The Accidental Entrepreneur

Peter Olszewski / Khmer Times No Comments Share:

Just over a decade ago, Kiwi expat and former journalist Dean Williams helped pioneer Siem Reap’s hip and happening scene by opening his now famous cocktail lounge, Miss Wong – named after a painting by Vladimir Tretchikoff – and described by writer and broadcaster Patrick Winn as a “Sultry ode to 1920s-era Shanghai.”

Having opened that bar in September 2008, Williams decided to do it all again last June by opening a second Miss Wong venue in burgeoning Battambang.

That venue is housed in a 100 year-plus renovated Chino-French shophouse in the heart of the local heritage area of Psar Nat.

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The cosy settings of Miss Wong in Battambang city. Photo: Supplied

“I had been looking for about three years to open in the colonial quarter of Battambang and wanted the design to standout as something new and stylish,” Williams says.

“The theme is really Chinoiserie and I was lucky to work with Siem Reap-based architect Stuart Cochlin and New Zealand creative designer Amanda Louise Barnes. The interior features colonial handcrafted floor tiles, rattan furniture by Siem Reap master craftsman Mr Bun Naruon and a lushly-planted internal courtyard.”

Battambang’s small but discerning tourist market caught William’s attention some time back.

“The tourist market is growing in Battambang, comprising more seasoned and well-healed travelers that are discovering the charm of Battambang.

“There have also been a number of stylish boutique hotels, cafés and restaurants open in Battambang and I think this is encouraging. Miss Wong Battambang is located between Bric-a-Brac and Jan Bai, two of the city’s more-chic establishments and I think the businesses complement each other.”

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With his second outlet up and running and a redo of Miss Wong Siem Reap on the books, Williams says he isn’t planning expansion into other Cambodian cities.

“Absolutely not,” he emphasises, adding, “Well at least not in the near future. I would like to give Miss Wong Siem Reap a face lift this low season, and I have inherited a small Kombucha Tea business from a friend who recently left the country.

“I think it’s time to diversify as the hospitality market and the demographic of tourists is changing in Siem Reap. I have plans to roll out a range of non-alcoholic beverages, including tonic water and ginger beer this year and I’m really excited about that.”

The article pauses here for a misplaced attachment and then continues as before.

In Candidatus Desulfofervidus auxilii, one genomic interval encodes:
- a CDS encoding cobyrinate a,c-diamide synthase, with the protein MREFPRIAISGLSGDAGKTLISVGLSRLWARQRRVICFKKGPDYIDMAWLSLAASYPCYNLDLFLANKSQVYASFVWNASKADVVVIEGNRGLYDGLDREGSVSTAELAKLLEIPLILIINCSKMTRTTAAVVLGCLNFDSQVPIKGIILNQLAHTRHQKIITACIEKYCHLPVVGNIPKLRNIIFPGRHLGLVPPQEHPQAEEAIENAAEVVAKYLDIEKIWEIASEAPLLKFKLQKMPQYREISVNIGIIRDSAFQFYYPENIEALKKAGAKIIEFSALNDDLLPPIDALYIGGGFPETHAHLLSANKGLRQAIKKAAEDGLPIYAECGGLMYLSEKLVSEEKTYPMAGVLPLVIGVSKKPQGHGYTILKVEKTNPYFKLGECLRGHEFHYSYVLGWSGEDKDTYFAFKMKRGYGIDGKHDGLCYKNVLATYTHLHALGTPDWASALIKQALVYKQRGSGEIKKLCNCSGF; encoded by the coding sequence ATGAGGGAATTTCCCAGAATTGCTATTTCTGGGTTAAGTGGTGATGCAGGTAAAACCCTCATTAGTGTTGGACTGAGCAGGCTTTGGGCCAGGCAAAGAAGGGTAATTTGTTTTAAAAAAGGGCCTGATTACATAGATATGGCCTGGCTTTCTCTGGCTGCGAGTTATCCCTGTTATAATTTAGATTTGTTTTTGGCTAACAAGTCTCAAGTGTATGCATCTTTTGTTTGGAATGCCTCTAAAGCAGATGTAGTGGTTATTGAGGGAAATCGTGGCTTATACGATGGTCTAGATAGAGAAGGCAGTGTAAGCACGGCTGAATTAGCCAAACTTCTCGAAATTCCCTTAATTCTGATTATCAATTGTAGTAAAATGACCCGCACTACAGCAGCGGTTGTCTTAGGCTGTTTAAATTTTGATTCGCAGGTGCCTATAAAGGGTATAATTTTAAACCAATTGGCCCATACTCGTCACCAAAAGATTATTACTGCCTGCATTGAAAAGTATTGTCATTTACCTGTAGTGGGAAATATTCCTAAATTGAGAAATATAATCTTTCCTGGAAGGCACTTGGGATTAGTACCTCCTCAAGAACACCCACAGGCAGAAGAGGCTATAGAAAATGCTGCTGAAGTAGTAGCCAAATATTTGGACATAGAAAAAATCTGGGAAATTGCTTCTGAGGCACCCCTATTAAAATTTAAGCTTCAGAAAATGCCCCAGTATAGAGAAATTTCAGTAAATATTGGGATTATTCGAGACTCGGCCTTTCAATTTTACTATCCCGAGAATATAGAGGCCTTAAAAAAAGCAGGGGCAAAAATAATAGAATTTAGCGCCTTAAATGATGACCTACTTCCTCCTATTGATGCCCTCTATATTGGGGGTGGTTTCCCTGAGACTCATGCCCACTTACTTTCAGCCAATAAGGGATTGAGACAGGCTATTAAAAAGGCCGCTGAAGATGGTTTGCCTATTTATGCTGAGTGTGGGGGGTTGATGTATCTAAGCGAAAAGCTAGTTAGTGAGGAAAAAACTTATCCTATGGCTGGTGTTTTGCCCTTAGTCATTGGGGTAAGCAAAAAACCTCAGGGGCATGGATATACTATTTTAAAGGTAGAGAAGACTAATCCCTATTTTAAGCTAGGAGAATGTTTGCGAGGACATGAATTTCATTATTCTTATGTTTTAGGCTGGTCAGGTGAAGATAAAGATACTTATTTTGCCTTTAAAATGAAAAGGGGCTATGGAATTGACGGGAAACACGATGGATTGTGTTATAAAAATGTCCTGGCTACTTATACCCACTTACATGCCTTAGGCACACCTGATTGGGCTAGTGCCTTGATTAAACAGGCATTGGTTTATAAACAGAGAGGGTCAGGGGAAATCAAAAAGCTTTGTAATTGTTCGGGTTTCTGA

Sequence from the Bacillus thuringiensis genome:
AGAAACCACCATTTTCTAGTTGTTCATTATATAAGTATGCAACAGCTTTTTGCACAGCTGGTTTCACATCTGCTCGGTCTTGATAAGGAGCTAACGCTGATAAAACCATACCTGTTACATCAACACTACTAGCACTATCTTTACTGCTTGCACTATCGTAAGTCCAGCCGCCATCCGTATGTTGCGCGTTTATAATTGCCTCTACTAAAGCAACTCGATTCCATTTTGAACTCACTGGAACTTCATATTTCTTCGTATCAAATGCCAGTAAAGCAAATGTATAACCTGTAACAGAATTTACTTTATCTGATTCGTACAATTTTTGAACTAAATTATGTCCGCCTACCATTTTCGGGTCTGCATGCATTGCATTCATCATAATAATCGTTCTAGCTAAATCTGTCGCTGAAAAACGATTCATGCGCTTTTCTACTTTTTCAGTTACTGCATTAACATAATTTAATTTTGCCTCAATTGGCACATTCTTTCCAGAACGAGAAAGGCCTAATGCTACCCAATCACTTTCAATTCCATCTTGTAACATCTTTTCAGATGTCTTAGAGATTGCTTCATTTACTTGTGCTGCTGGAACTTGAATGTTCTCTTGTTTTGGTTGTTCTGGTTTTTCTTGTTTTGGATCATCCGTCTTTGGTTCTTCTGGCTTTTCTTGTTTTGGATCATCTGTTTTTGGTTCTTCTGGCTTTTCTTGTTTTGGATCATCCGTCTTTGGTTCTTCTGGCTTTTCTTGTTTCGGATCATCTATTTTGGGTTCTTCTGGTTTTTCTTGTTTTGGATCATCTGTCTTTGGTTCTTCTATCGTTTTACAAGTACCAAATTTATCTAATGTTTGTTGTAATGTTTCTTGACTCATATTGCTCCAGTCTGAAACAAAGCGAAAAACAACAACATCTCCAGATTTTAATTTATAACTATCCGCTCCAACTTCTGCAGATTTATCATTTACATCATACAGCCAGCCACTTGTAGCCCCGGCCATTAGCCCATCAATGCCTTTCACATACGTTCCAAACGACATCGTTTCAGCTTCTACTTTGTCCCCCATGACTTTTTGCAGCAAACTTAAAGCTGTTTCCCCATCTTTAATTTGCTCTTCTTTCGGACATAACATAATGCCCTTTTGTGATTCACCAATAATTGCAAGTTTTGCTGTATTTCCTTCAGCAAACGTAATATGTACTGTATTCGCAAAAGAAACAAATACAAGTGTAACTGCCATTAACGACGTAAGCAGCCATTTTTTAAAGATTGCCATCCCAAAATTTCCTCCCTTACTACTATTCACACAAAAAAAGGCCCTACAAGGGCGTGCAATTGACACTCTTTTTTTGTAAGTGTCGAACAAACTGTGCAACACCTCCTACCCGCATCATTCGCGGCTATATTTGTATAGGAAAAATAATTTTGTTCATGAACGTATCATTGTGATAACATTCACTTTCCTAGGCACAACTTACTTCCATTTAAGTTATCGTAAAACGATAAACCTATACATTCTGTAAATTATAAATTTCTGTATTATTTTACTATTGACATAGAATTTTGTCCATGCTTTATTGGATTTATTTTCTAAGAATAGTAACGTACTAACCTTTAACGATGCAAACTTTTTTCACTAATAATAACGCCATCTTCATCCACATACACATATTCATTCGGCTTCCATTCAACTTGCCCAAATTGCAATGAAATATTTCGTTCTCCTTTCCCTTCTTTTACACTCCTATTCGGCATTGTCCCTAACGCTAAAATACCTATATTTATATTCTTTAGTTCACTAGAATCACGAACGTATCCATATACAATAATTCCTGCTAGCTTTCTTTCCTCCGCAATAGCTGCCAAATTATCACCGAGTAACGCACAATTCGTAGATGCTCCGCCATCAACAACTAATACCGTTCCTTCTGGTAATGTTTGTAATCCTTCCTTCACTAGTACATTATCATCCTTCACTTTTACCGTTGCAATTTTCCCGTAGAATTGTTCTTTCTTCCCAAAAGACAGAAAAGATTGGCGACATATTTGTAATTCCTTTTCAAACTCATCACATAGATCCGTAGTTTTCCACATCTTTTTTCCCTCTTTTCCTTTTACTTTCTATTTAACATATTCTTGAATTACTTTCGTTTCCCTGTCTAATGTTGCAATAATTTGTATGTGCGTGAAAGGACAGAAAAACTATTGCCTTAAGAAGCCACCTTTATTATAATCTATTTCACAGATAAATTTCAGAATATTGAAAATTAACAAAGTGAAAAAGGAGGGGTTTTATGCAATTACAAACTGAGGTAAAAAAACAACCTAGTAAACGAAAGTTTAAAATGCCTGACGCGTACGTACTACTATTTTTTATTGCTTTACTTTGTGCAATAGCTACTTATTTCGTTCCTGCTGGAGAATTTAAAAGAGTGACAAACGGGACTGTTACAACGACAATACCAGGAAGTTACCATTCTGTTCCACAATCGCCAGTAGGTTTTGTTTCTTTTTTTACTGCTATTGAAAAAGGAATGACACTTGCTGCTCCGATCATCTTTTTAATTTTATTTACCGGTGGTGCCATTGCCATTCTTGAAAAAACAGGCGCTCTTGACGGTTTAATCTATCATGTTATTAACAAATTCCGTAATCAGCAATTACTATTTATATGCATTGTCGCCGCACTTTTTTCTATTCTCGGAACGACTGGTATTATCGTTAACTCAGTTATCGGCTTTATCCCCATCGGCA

Dean Williams is very much the accidental entrepreneur, having arrived in Siem Reap on a sabbatical for a year, having taken a leave of absence from his job as an award-winning journalist at Radio New Zealand National where he had been producing a show called “Our Changing World”.

While in Siem Reap, he helped out Renaud Fichet, the then-owner of Abacus Restaurant, looking after the popular diner for four months while Renaud was in France for emergency medical treatment.

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When Fichet recovered, Williams returned to New Zealand, only to quit his job, return to Siem Reap where he signed a take-over lease for the Blue Chilli Too bar , reopening it as Miss Wong.

The rest is, as they say, history although Williams quickly points out that due to financial difficulties in the early days, Miss Wong only pulled through with a little help from his friends – his staff.

Miss Wong cocktail lounge in Siem Reap. Photo: Supplied

“I have a fantastically loyal crew of staff who have all stuck by my side through some hairy financial times at the start,” he says.

“This was my first business and I opened it in the eye of the economic crisis of 2008. My manager has been with me from day one – people get a lesser sentence for violent crimes compared to his stint – and I have watched members of my team graduate from university, marry, have children and go on to build their own homes. To play a part in that kind of development is remarkably rewarding.”

Having lived in Siem Reap for 12 years, he’s nostalgic about the buzz that originally attracted him to the town.

“Perhaps I’m living in the past or I’m resistant to change,” he says, “But I can’t help but feel that the appeal of Siem Reap as a ‘less-traveled’ location has deteriorated a little over the past five years, with the promotion of mass group tourism.

“The town has become homogenised to cater for hordes of short-stay pre-paid package tourists and as a result Siem Reap has lost some of its identity as an intrepid destination. But in saying this there are fantastic business and individuals striving to clean up and beautify the town with rubbish reduction and tree planting programmes.

“In addition, the civic authorities have gone to great lengths to regenerate the river and beautify the Royal Gardens.

“And there has been an influx of fantastic art-based businesses pop up in the last couple of years and I think this is really a great addition to the town – business such as One Eleven, Tribe, Mirage, Batia Sarem Galleries and the Treeline Urban Resort.

“Also there are new pockets or precincts of fabulousness growing such as Kandal Village and the riverside with its streets running through to Wat Bo Road.

“I’m also enthusiastic about the burgeoning gastronomic scene. Chefs such as Joannes Riviere putting Siem Reap, for the first time, in the top 50 placing for Chefs in Asia two years in a row, and Chef Mork Mengly leading a group of talented chefs branded as Asian Street Food Cambodia.

“This gives me confidence that there are people out there who still think there are discerning tourists wishing to visit Siem Reap.”

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